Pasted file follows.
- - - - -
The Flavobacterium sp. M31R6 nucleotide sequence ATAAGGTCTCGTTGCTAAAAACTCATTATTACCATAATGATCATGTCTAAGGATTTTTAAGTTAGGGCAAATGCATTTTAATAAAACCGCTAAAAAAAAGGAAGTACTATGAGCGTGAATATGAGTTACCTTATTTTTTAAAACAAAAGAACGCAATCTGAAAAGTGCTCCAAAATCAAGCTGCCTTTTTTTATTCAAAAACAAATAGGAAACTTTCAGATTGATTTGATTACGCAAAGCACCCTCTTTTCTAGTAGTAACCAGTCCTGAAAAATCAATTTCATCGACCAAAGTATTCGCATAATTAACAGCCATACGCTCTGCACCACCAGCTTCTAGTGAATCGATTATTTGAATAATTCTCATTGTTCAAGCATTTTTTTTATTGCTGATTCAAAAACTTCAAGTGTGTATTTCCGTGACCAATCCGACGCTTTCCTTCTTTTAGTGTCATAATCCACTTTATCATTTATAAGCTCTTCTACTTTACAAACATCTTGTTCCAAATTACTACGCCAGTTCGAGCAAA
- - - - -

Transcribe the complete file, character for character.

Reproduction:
The Flavobacterium sp. M31R6 nucleotide sequence ATAAGGTCTCGTTGCTAAAAACTCATTATTACCATAATGATCATGTCTAAGGATTTTTAAGTTAGGGCAAATGCATTTTAATAAAACCGCTAAAAAAAAGGAAGTACTATGAGCGTGAATATGAGTTACCTTATTTTTTAAAACAAAAGAACGCAATCTGAAAAGTGCTCCAAAATCAAGCTGCCTTTTTTTATTCAAAAACAAATAGGAAACTTTCAGATTGATTTGATTACGCAAAGCACCCTCTTTTCTAGTAGTAACCAGTCCTGAAAAATCAATTTCATCGACCAAAGTATTCGCATAATTAACAGCCATACGCTCTGCACCACCAGCTTCTAGTGAATCGATTATTTGAATAATTCTCATTGTTCAAGCATTTTTTTTATTGCTGATTCAAAAACTTCAAGTGTGTATTTCCGTGACCAATCCGACGCTTTCCTTCTTTTAGTGTCATAATCCACTTTATCATTTATAAGCTCTTCTACTTTACAAACATCTTGTTCCAAATTACTACGCCAGTTCGAGCAAA